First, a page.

Alice’s family escaped slaughter by sheer luck. They were hidden by Hutu neighbors, but when they attempted to escape by van, they were stopped at a barricade manned by Hutus determined to kill Tutsis. But one of the Hutus recognized Alice’s sister as a high school classmate and waved them through.
Collecting these stories was no easy feat, Saint Jacques says, noting that survivors, even when they can be located, are often reluctant to talk.
“There are survivors in the Denver area,” she says. “They’re Hutus as well as Tutsis. What we found out by putting this exhibit together is there is a lot of suspicion in this community. Unlike in Rwanda, where people were able to reconcile, they had this whole reconciliation effort to move on, the survivors outside of Rwanda haven’t had that process.”
As a result, they have been fearful of organizing the way other immigrant communities have. “We thought maybe there would be a Rwanda community association or something. When you think about many immigrant groups, they have associations. This community does not. … Why is that?” Saint Jacques asks. “I think it’s because of the level of suspicion. Who did what in Rwanda?”
In conceptualizing the exhibit and in deciding what to display and how to display it, the student team opted to forego artifacts, such as a machete used in the killing, and to rely on photographs and text instead. As Miller notes, “We didn’t want to use anything graphic because we are going to have survivors there.”
And, Sawyer adds, they feared that inclusion of graphic photos might detract from the emphasis on how Rwandans live with the memories. “They’re living their lives, and it’s important to recognize that,” she says.
To create an appropriate mood, the student team opted to paint all the exhibit walls but one a dark gray. “We wanted it to be a somber, contemplative space,” Miller explains. They also wanted the show to end on a brighter note, and with that in mind, the final display is anchored against a bright white wall.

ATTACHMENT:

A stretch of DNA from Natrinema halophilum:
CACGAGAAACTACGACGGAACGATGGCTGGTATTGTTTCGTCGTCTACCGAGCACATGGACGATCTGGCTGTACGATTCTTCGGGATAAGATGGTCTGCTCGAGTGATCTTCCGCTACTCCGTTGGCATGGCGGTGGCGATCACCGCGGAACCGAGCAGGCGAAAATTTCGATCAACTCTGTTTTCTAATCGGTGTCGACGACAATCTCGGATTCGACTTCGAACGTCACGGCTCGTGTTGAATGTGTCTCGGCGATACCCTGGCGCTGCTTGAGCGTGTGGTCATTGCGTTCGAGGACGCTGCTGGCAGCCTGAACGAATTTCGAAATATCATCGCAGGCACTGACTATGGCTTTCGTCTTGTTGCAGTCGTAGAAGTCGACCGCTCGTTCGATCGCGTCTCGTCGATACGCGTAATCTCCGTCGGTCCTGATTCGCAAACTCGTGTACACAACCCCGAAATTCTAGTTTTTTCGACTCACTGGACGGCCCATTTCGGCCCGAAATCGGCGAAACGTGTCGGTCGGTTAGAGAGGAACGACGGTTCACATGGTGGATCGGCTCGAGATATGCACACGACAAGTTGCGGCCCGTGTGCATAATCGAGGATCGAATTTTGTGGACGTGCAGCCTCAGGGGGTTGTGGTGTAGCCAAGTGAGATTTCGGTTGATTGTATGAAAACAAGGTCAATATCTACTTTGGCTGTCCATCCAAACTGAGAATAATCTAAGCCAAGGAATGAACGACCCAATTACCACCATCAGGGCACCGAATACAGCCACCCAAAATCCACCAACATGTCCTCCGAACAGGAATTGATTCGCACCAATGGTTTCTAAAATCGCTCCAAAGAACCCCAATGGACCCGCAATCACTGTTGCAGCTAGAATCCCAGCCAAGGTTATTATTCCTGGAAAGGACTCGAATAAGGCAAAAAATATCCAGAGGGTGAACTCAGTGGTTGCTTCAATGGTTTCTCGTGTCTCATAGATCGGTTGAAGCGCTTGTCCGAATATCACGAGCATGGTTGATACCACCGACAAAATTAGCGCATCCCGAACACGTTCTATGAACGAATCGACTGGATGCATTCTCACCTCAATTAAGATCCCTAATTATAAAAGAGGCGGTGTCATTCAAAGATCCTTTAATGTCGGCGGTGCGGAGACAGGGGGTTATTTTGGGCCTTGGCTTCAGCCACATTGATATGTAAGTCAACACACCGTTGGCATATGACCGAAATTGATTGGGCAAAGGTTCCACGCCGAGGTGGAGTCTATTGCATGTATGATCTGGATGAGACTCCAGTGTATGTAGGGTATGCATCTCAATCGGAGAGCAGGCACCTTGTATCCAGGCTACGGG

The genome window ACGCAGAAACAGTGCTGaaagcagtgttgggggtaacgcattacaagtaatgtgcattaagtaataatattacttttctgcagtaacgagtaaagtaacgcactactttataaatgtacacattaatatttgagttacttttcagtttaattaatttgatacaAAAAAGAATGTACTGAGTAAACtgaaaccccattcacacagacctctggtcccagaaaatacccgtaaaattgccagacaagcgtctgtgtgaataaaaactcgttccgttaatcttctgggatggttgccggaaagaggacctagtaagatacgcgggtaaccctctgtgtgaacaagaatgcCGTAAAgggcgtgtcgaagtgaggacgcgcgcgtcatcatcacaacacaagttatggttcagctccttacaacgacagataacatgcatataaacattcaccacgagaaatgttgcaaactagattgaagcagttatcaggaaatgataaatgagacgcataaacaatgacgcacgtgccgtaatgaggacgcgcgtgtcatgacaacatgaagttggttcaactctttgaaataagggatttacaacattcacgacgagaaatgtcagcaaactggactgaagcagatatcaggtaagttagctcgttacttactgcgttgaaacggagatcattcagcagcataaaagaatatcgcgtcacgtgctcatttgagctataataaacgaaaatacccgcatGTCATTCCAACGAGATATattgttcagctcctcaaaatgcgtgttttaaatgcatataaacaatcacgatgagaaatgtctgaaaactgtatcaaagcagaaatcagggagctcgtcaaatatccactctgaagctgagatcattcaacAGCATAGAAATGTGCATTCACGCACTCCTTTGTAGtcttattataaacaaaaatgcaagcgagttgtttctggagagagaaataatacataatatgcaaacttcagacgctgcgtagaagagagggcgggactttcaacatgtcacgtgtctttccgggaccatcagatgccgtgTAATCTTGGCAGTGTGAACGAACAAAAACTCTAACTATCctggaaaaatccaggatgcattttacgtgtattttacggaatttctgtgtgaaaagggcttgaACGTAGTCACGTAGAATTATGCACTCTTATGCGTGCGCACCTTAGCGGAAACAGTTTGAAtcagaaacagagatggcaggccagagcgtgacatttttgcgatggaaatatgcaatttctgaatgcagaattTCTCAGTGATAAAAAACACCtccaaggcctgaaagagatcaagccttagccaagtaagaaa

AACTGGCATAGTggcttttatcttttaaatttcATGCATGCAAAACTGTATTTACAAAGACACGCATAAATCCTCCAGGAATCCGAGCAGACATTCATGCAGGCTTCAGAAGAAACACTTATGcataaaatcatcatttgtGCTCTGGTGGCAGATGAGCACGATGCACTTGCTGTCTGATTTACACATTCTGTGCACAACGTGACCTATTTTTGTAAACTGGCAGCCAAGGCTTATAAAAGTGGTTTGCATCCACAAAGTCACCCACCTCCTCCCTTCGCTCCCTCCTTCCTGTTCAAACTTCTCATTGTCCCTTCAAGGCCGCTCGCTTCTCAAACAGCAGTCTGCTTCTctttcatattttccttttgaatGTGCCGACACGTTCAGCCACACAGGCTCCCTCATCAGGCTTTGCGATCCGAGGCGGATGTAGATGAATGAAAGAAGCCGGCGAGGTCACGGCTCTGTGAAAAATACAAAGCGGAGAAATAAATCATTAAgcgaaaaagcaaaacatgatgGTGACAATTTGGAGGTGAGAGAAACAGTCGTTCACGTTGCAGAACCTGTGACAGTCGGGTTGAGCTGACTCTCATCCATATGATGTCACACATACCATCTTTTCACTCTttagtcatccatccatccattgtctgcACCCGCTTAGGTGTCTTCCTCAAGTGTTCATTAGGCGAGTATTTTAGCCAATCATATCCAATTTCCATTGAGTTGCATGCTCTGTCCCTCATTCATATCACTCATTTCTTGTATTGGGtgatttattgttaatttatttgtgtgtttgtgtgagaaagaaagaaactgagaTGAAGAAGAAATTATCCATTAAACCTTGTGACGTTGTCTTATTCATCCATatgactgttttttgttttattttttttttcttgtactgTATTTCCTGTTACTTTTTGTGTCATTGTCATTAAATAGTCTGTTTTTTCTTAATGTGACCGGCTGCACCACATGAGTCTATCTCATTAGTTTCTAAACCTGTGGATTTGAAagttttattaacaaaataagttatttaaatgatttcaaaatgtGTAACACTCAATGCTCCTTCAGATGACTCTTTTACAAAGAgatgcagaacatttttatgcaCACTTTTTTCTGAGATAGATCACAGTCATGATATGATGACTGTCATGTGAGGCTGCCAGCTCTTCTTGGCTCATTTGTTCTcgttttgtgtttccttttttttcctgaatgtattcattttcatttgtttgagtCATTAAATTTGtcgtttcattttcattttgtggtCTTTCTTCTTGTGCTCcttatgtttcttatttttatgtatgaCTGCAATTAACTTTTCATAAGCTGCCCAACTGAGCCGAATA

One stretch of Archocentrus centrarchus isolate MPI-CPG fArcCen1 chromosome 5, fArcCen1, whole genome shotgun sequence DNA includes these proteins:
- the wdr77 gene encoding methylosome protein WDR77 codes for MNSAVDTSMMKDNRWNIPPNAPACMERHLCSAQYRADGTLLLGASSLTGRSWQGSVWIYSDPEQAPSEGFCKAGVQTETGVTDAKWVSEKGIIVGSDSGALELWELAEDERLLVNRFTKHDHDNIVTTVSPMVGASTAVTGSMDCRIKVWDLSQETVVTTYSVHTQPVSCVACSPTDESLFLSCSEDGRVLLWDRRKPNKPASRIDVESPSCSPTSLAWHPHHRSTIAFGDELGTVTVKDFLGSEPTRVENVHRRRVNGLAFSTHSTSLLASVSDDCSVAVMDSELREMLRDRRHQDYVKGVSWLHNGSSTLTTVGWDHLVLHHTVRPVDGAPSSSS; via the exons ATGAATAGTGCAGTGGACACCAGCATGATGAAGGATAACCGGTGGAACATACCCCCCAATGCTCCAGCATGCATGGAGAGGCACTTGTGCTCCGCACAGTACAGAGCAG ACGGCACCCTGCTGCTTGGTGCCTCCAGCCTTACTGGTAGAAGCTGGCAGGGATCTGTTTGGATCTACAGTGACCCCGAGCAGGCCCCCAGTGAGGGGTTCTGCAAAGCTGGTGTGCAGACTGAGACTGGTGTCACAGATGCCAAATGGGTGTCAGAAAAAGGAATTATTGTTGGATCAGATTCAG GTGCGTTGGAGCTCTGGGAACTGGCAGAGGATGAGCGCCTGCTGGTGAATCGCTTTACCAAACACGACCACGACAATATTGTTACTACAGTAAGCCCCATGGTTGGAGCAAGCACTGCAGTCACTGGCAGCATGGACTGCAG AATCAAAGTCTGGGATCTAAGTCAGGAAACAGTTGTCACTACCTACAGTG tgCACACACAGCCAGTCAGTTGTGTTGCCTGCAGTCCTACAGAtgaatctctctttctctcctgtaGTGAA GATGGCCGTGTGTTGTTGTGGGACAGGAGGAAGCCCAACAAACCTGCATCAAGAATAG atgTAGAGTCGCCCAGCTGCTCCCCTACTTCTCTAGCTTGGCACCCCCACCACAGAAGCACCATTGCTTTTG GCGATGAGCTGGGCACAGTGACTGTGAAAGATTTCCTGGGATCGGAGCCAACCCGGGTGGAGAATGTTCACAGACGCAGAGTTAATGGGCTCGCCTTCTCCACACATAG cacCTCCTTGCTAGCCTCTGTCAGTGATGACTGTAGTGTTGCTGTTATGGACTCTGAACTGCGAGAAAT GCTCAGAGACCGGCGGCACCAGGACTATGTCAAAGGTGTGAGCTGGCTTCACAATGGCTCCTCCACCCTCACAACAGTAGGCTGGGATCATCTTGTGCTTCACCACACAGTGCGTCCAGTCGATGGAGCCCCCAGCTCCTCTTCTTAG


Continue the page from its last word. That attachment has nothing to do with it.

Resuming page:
“At the end,” Miller says, “we have a little time about what is genocide and what is happening today. That space also has uplifting messages. Rwanda today is in much better shape than people anticipated it would be.”
Sawyer, Miller and Quichocho hope that museumgoers leave the exhibit understanding the survivors’ message: that forgiveness and reconciliation are essential. Despite the unease that might still color interactions between Hutus and Tutsis, both in Africa and in Denver, the four individuals featured in the exhibit agree that holding on to anger only disfigures daily life. “It is incredible that they were able to find forgiveness,” Quichocho says.
The exhibit also urges museumgoers to pay attention to the headlines and events around the globe, under the theory that awareness could result in preventive measures or intervention.
Too often, says Anne Amati, the museum registrar who assisted in the research, Americans don’t know about slaughter in other countries. During the events described in “Living With the Memory,” she was a case in point.
“I was a freshman in high school when Rwanda happened,” she says, “and I don’t remember anything, of being aware of it at all.”
But today, Sawyer adds, social media and a 24-hour news cycle make awareness feasible. “This is so easily prevented if you just pay attention,” she says.
“Living With the Memory” is part of a University of Denver initiative called Rwanda Twenty Years Ago, sponsored by the Sturm College of Law, the Josef Korbel School of International Studies, University Libraries and the Museum of Anthropology. Designed to “spark discussion about how genocide is fomented and how it can be prevented,” the initiative maintains a blog at www.rwanda20yearsago.com and a lively social media presence on Facebook.